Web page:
Whether you grew up riding to school on a “cheese wagon” or only rode it a few times for field trips, we all have a memory or two of a bus driver. My first memory of the bus was winter 1979, I was a cute little kindergartner, on my way to school. The bus was headed down a small hill with a blind corner at the bottom and there was black ice on the road. My guess, (since I was only 5 and didn’t know anything about driving) is that she started to slide and ended up in the oncoming traffic lane. Coming toward the bus in the other direction was a red and white pickup truck driven by my mother. The bus collided head on into the truck. That will give you a jolt 3/4 of the way back in the bus. I looked out the bus window and saw a small red heart-shaped rock. I didn’t know we’d hit my mom, just that we’d hit something. Of course the kids and the driver knew who had been hit and they didn’t want me to see the truck. It was pretty smashed up. My mom had hit her head off the steering wheel, broke a few teeth and cut her lip. My mom went off to the hospital and they sent another bus to take us on to school.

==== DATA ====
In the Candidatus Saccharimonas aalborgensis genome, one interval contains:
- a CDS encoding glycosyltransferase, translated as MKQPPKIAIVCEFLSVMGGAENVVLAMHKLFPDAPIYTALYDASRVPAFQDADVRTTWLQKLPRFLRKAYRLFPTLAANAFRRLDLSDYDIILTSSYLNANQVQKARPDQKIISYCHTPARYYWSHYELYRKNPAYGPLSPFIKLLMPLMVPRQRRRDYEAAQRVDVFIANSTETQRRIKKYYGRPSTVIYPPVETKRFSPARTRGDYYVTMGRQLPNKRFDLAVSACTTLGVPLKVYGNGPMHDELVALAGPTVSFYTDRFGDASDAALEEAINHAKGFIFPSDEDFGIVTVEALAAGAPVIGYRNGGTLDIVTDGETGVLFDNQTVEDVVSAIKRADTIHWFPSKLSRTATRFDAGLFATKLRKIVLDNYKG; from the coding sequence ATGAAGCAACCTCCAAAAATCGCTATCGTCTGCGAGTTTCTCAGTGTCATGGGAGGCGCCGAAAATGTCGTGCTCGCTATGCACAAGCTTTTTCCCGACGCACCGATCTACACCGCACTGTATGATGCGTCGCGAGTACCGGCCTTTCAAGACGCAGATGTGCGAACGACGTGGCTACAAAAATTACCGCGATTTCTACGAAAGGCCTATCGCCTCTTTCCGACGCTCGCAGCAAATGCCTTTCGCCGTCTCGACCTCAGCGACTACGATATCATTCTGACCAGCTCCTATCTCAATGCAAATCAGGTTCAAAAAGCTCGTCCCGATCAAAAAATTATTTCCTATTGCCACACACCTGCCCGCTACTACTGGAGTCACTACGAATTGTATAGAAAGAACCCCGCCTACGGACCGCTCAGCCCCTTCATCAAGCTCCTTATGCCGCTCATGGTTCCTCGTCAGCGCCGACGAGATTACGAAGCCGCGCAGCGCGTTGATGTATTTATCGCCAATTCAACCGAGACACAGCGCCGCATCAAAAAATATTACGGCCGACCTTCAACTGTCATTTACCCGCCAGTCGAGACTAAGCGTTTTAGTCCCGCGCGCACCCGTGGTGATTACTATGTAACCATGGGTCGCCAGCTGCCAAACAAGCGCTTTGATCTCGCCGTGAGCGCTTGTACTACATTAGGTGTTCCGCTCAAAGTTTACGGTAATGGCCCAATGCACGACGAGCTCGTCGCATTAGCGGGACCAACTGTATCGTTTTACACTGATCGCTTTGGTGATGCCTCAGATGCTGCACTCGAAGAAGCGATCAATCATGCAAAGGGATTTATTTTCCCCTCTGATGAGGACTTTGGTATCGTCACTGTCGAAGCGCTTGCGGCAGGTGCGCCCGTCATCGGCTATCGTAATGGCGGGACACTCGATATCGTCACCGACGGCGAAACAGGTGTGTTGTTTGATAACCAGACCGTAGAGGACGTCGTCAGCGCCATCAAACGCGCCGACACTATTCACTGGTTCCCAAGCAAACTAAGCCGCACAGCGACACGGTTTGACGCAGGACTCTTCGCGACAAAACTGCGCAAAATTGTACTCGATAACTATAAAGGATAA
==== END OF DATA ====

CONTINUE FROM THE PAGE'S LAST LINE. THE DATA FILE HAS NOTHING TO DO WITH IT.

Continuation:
Invariably, once or twice a winter, our bus driver, Mrs. Bruce, would slide off the road. I rode that bus with her from age 5 until I was about 14 and a freshman. She seemed to see everything and sometimes things that really didn’t happen….. Like the time my brother got kicked off for something that happened when he wasn’t even riding. We always had assigned seats and she was a stickler for the rules. I really tried to just lay low but sometimes I got yelled at and talked to off the bus. My view of school bus drivers really wasn’t good. I never thought that one day I’d be a school bus driver. Just about a year ago, that is what I became. What an eye opening experience it has been!